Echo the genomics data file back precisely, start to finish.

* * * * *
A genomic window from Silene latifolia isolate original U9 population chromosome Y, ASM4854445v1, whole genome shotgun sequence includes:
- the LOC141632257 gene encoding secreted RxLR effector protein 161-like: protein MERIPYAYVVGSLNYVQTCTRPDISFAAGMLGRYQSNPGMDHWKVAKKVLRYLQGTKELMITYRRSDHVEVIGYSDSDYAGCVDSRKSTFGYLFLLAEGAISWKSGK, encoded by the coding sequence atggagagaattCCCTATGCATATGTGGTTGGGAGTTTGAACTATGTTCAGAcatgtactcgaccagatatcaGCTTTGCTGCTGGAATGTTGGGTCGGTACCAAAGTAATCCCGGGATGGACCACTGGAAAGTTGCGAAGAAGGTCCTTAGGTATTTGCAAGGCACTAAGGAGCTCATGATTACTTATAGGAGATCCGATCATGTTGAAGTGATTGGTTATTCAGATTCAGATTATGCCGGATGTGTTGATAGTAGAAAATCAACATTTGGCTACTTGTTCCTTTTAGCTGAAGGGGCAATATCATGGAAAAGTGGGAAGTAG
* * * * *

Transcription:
A genomic window from Silene latifolia isolate original U9 population chromosome Y, ASM4854445v1, whole genome shotgun sequence includes:
- the LOC141632257 gene encoding secreted RxLR effector protein 161-like: protein MERIPYAYVVGSLNYVQTCTRPDISFAAGMLGRYQSNPGMDHWKVAKKVLRYLQGTKELMITYRRSDHVEVIGYSDSDYAGCVDSRKSTFGYLFLLAEGAISWKSGK, encoded by the coding sequence atggagagaattCCCTATGCATATGTGGTTGGGAGTTTGAACTATGTTCAGAcatgtactcgaccagatatcaGCTTTGCTGCTGGAATGTTGGGTCGGTACCAAAGTAATCCCGGGATGGACCACTGGAAAGTTGCGAAGAAGGTCCTTAGGTATTTGCAAGGCACTAAGGAGCTCATGATTACTTATAGGAGATCCGATCATGTTGAAGTGATTGGTTATTCAGATTCAGATTATGCCGGATGTGTTGATAGTAGAAAATCAACATTTGGCTACTTGTTCCTTTTAGCTGAAGGGGCAATATCATGGAAAAGTGGGAAGTAG